With New Years Eve fast approaching some of us may plan to celebrate by setting off some fireworks at the stroke of midnight. To most, this may seem a harmless way to ring in the new year but for many veterans explosions in the middle of the night can cause flashbacks and bring back painful memories. The article below was written by Dana Blado and can be found at http://www.wjfw.com/stories.html?sku=20100702181841.
Fireworks and Post-Traumatic Stress Disorder
RHINELANDER - July 4th is a holiday when we celebrate our nation's birthday and those who selflessly fought for her. But it can also be a dreaded day for some veterans, especially for someone who's been in combat warfare.
One veteran shares how this holiday can have a different meaning. Jacob Lobermeier served his country in the Middle East as a platoon leader in combat warfare.
While he says he doesn't suffer from Post Traumatic Stress Disorder, he says the effects of his experiences are long-lasting. "Things that you see, decisions that you make, friends that you've lost. And those things stay with you. You're never the same after as you were before."
And those memories can return in a split second with things like the common bang of 4th of July fireworks. Oneida County Veterans' Service Officer Tammy Walters says this is more common than you may think. "I know veterans that literally dread the 4th of July, dread it. I've had veterans tell me that they won't come to the Memorial Day Ceremony because they know we shoot guns at the ceremony."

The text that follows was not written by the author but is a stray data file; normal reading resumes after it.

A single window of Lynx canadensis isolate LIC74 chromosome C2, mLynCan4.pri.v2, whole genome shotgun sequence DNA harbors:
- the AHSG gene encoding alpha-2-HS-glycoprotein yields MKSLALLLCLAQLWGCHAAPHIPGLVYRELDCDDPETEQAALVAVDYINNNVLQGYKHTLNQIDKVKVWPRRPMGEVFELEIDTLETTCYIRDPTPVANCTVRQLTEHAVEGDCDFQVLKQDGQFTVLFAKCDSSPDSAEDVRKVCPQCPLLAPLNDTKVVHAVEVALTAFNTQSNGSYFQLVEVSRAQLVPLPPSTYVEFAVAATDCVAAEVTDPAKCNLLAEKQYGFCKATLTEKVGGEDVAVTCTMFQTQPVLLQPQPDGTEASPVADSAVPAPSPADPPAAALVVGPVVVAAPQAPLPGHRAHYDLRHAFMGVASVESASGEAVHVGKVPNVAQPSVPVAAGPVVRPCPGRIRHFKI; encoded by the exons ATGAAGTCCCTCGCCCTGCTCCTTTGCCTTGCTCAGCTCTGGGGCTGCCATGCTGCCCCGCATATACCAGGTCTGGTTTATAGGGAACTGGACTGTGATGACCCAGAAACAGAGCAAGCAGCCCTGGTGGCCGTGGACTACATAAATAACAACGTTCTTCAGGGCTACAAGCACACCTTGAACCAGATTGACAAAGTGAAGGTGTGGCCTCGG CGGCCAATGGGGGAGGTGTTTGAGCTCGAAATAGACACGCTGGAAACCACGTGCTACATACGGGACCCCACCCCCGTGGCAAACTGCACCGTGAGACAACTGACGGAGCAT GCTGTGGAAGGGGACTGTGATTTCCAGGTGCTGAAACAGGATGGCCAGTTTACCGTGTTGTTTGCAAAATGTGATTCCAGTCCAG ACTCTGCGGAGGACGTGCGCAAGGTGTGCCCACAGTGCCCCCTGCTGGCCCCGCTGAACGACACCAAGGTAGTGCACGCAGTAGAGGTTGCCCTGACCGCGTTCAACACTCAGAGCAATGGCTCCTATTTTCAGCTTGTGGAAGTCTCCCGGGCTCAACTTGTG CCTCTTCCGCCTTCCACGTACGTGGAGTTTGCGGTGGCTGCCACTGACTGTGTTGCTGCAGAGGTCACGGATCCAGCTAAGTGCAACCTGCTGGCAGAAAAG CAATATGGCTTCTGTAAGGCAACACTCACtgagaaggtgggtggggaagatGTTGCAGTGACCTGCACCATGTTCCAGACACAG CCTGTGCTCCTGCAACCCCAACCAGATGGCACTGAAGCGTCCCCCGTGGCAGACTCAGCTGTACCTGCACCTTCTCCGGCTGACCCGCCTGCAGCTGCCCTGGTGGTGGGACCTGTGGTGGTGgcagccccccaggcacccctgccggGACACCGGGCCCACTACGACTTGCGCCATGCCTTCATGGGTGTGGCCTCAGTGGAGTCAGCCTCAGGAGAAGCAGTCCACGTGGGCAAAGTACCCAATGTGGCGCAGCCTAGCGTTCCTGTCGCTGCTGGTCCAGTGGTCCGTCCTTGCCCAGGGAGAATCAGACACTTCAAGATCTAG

It's something Walters says the average person should consider. "If people know that they have a combat veteran living near them, that maybe they talk to them and ask them how it may affect them."
Another reason Gauthier says to be considerate of others, especially veterans. "These large explosions that happen in the middle of the night or when they're sleeping can really ruin their weekend."
It's the little everyday struggles, Jacob says, that can make a big difference. "Being next to like a diesel truck, smelling that exhaust reminds me of waiting to go on patrol with our humveys." They're memories Jacob says never go away, but can easily surface for some on Independence Day.
Tammy Walters with the Oneida County Veterans Office says about 60-80% of veterans suffer from Post Traumatic Stress Disorder.
Posted by: Jessica Hadduck